Tshombe Anderson, of Grand Prairie, Texas, has been sentenced by Chief U.S. District Judge Barbara M.G. Lynn to 120 months in federal prison. He has also been ordered to pay $26,572,458.93 in restitution for his role in a scheme he ran along with his family members from July 2011 to September 2015 to fraudulently obtain more than $26 million from the U.S. Department of Labor (DOL) Office of Worker’s Compensation Program (OWCP).
Anderson pleaded guilty in August 2017 to one count of conspiracy to commit health care fraud. Anderson agreed to forfeit $375,000 seized from his residence, a 2015 Mercedes, and his share of the $8,383,075 that was seized from 25 bank accounts. Anderson has been in custody since the time of his arrest in August 2015.
In addition to Anderson, his sister, wife, and niece also were charged in the indictment returned in September 2015 and pleaded guilty to their roles in the scheme.
“Anderson stole patient information from over 200 injured federal workers and then used the information to fraudulently bill OWCP, enriching himself and others with taxpayer dollars intended for the treatment of injured federal workers. We will continue to work with our law enforcement partners to safeguard all Department of Labor programs,” Steven Grell, special agent-in-charge of the Dallas Regional Office of the U.S. Department of Labor, Office of Inspector General, said in a statement.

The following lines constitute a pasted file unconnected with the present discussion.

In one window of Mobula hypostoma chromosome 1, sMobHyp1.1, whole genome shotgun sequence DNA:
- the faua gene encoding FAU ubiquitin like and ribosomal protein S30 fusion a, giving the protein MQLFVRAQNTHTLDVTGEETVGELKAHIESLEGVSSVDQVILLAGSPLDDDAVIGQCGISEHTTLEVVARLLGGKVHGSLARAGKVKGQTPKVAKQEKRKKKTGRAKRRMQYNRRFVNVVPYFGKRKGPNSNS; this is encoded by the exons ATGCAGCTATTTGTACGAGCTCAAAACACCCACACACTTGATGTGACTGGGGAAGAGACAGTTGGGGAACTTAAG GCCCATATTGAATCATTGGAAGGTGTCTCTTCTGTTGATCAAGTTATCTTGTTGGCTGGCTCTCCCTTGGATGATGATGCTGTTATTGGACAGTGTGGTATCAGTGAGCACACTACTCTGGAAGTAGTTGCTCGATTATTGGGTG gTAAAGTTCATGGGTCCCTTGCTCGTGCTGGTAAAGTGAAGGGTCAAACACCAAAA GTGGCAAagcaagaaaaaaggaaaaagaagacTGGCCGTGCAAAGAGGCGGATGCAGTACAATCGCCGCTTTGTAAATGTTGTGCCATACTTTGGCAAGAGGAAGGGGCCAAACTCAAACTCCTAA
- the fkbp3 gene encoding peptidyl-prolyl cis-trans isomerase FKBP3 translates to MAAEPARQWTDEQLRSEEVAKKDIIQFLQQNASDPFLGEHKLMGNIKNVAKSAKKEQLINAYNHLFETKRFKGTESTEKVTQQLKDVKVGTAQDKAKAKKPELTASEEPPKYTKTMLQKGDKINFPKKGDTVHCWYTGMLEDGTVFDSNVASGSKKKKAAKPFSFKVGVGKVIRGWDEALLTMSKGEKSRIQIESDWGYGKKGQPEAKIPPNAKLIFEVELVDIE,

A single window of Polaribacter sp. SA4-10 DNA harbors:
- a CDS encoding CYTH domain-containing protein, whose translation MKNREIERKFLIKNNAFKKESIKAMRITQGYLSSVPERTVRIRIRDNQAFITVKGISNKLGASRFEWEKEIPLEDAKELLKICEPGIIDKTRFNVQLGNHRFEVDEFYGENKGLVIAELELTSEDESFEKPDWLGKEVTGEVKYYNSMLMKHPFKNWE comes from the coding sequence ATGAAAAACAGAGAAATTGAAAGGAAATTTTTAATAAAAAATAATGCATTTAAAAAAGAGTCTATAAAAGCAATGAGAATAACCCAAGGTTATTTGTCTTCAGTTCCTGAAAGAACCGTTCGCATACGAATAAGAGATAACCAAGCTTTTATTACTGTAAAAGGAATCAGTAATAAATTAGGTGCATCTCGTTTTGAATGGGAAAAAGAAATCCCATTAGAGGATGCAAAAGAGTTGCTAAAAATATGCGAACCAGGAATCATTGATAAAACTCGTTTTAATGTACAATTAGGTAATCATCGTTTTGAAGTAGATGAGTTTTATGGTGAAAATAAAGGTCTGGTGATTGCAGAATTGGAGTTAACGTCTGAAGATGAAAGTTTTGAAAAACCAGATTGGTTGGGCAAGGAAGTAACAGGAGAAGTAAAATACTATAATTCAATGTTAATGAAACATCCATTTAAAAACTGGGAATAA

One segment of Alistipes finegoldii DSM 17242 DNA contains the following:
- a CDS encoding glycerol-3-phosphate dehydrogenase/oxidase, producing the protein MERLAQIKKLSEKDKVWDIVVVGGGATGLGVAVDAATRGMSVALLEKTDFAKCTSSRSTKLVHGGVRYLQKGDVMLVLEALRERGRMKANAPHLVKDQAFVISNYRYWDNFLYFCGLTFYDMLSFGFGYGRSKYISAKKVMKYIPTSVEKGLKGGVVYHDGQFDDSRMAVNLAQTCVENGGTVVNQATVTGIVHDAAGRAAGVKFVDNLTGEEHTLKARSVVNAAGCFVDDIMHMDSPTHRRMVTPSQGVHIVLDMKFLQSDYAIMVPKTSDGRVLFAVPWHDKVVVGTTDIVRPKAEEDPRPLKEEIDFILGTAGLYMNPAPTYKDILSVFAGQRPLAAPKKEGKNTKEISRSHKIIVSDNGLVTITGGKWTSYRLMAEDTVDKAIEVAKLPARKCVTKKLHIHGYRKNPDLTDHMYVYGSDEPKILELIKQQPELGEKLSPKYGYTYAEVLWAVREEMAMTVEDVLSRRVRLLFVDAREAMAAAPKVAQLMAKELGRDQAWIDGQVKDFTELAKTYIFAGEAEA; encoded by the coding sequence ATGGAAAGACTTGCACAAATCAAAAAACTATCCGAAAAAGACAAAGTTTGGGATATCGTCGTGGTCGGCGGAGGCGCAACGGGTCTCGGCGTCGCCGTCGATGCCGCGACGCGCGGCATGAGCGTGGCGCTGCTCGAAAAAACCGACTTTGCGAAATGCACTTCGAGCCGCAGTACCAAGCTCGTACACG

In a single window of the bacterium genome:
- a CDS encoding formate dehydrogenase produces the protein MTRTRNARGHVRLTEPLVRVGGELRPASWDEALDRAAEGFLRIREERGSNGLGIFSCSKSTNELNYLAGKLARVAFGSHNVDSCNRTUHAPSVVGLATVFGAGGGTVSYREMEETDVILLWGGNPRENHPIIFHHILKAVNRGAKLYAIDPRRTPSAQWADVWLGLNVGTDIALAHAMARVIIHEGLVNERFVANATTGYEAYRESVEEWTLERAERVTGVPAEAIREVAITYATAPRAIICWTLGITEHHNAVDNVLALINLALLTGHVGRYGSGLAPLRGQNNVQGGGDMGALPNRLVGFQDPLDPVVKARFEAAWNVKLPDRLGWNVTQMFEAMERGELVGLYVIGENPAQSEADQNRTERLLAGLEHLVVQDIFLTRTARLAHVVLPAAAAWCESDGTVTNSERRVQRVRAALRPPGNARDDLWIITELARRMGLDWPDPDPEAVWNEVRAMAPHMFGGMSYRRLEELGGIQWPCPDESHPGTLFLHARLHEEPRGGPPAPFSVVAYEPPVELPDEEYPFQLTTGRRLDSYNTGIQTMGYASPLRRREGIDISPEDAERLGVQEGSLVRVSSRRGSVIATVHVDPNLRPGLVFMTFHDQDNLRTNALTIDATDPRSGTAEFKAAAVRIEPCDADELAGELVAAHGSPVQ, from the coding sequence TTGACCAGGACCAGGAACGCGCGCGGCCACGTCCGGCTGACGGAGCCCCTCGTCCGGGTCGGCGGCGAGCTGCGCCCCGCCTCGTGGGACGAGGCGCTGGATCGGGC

According to plea documents in the case, Anderson worked as an attorney for Union Treatment Centers (UTC). Anderson and his wife opened a durable medical equipment company called Best First Administration (BFA). BFA was formed, initially, to provide durable medical equipment to patients referred to BFA from UTC. In July 2011, the Andersons disassociated from UTC.
Created companies to submit claims
In April 2013, Anderson agreed to open Union Medical Supplies and Equipment (UMSE). In August 2013, Anderson opened Skycare Medical Supplies and Equipment (SMSE). Both companies were created to submit claims that were inappropriate to OWCP, according to prosecutors.
The same medical information that BFA had received from UTC was used and billed to the same universe of claimants for duplicate, unwanted durable medical equipment that was not medically necessary, using outdated medical information, according to the government.
Anderson continued to do so despite knowing that the bills to the OWCP were for items that were not associated with claimants’ injuries and that claimants often were refusing or rejecting the durable medical equipment for which the OWCP had been billed.
The government asserted that Anderson had access to the operating accounts for UMSE and routinely transferred large sums of cash from those accounts for his personal use or to launder through business accounts for a shell company called American Federal Union Claims Advocates, as well as accounts associated with his law office.
The total amount paid to OWCP for UMSE and SMSE was $26,572,458.93.
Steven A. Meyerowitz, Esq., is the director of FC&S Legal, the editor-in-chief of the Insurance Coverage Law Report, and the founder and president of Meyerowitz Communications Inc. Email him at firstname.lastname@example.org.